Mercy Corps Applauds Lifesaving Congressional Action in FY17 Omnibus

May 5, 2017

Maintaining foreign aid funding also critical in FY18 budget as famine threatens 20 million people

WASHINGTON, DC – The global organization Mercy Corps applauds the U.S. Congress for allocating $990 million in additional funding for emergency humanitarian assistance in the FY17 Omnibus Appropriations bill. Twenty million people face starvation as famine looms across Nigeria, Yemen, Somalia and South Sudan, including 1.4 million children at imminent risk of death.

“Congress has shown great leadership in providing these desperately needed funds. Now is not the time to hold back on providing lifesaving foreign aid,” says Andrea Koppel, Vice President of Global Engagement and Policy at Mercy Corps. “Twenty years from now, when we look back on our response to this unprecedented global crisis, we must conclude that we did everything in our power to reduce suffering and save lives.”

Besides humanitarian funding, the FY17 Omnibus also includes funding for the Development Assistance and Economic Support Fund Accounts, which support programs that tackle the root causes of humanitarian crisis and help communities stop the cycle of recurrent disaster, saving lives and U.S. taxpayer dollars.

“It is critical that we meet the urgent needs of today, but humanitarian assistance alone is not enough to address the cycle of food insecurity,” says Koppel. “Now is the time to invest in long-term programs that help people better prepare for and cope with crises in the future. We must also lead political negotiations to end the conflicts driving so many of the human catastrophes we see today.”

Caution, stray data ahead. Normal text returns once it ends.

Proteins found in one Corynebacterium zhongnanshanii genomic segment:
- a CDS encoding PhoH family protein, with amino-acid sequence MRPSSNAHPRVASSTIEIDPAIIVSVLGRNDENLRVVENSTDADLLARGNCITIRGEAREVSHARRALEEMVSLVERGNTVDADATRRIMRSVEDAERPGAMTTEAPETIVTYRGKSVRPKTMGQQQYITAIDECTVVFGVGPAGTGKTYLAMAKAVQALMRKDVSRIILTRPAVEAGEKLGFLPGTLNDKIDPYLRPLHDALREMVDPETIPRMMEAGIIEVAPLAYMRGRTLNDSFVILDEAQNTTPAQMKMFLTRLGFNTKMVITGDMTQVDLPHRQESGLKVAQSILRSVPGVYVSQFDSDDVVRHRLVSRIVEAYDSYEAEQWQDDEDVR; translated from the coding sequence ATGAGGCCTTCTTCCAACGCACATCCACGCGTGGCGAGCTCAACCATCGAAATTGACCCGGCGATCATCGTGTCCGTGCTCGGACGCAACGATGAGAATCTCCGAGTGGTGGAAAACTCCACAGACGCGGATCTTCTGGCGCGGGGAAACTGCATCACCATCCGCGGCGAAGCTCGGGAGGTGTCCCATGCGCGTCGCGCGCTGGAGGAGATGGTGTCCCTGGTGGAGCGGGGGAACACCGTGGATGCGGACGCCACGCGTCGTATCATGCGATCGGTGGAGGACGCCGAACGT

Mercy Corps urges lawmakers to continue to recognize the importance of investments in foreign assistance, reject proposed and disproportionate cuts to foreign aid in the President’s FY18 budget request and fund the International Affairs Budget at $60 billion. While exact percentages of cuts in the FY18 budget are still unknown, cuts would be devastating: a reduction of 30 percent to just one humanitarian account would result in some 31.5 million vulnerable people not receive lifesaving services such as water, emergency healthcare and shelter.

Mercy Corps is working in all four countries facing famine, delivering food, water, sanitation supplies and other essential services to address immediate humanitarian needs, as well as laying the groundwork for long-term recovery and resilience to future disasters. Join us and support Mercy Corps’ work around the world.

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